BERLIN, Nov. 30 (Xinhua) -- The number of overtime hours worked by German employees has risen sharply during the past years, the newspaper Rheinische Post (RP) quoted official figures as reporting on Friday.
According to the German government's official response to a Left party (Linke) parliamentary enquiry cited by RP, Germans accumulated a total of 2.127 billion euros (2.42 billion U.S. dollars) of overtime in 2017.
The figure marked the highest level in a decade and was derived by the German government on the basis of analyses by the Institute for Employment Research (IAB), the research institute of Germany's Federal Employment Agency, as well as surveys conducted by the Ifo Institute for Economic Research (Ifo).
While the number of overtime hours worked rose by 11 percent between 2016 and 2017, the RP highlighted that only half of the total additional volume of labor was remunerated. Roughly 11 billion hours were delivered to German employers for free by their staff, a circumstance which was estimated by the Left party labor market expert Jessica Tatti to have resulted in savings to companies worth over 36 billion euros.
A survey by the Federal Institute for Occupational Safety and Health (BAuA) suggests that most German employees felt like they had no choice other than to do overtime. 33 percent of respondents who did more than two hours of overtime each week indicated that their contractually-defined tasks were unachievable in a regular time-frame and roughly half cited operational reasons and requirements, while a mere 15 percent said that they stayed on longer because they enjoyed their work and only five percent did so to obtain higher pay. The German government's response to the parliamentary enquiry showcased that some sectors of the domestic economy and types of jobs were particularly prone to overtime.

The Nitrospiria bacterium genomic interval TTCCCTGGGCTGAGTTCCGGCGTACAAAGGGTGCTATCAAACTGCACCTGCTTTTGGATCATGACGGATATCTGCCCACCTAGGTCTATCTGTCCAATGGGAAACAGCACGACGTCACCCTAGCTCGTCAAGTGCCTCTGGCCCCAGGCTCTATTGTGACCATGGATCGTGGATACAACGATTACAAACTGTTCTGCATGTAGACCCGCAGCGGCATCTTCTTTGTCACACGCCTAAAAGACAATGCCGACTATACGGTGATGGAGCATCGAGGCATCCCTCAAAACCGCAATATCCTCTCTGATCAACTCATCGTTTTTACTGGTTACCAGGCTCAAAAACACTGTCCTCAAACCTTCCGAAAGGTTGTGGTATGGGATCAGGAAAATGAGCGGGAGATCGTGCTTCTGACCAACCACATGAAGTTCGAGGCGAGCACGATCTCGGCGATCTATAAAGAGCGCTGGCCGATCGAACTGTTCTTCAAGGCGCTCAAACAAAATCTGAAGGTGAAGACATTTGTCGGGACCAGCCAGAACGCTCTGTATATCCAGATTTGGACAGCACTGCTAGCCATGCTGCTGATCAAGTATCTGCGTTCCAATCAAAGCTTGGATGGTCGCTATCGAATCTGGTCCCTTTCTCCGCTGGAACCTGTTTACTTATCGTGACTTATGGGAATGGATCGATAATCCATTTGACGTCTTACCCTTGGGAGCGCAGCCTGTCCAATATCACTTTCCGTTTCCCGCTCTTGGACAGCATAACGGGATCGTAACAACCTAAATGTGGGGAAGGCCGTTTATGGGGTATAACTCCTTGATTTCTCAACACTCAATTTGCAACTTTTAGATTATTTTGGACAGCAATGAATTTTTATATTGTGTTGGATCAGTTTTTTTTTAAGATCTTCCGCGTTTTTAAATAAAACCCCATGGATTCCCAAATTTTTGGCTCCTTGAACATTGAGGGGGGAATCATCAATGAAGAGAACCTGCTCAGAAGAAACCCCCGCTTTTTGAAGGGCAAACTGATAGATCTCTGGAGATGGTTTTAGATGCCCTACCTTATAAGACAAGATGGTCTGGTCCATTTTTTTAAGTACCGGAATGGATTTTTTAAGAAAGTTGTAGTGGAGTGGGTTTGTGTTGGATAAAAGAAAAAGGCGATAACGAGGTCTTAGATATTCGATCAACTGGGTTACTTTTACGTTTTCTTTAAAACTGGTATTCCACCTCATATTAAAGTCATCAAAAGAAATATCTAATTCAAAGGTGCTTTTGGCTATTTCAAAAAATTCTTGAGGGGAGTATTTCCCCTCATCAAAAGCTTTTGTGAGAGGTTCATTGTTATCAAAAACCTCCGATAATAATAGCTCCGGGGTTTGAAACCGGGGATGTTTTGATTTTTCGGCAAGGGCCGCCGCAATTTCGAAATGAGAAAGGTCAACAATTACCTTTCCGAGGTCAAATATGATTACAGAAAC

Management consultants and other business service providers led the list of average overtime hours, followed by Information Technology (IT) and communications professions, agriculture and forestry as well as retail and gastronomy. In all of these areas, the share of overtime hours amounted to more than four percent of the total hours worked.
For Tatti, the findings were generally a sign that an "anti-stress-directive" was overdue in Germany. In order to curb the abuse of overtime, the Left politician called for shortening the maximum amount of legally-permissible hours per employee week from 48 to 40.
The confederation of German trade union(DGB) was similarly alarmed at the rise of overtime in the eurozone's largest economy on Friday. "The number of overtime hours worked in 2017 has reached an unacceptable level and constitutes a high health risk to employees", DGB leader Reiner Hoffmann told RP.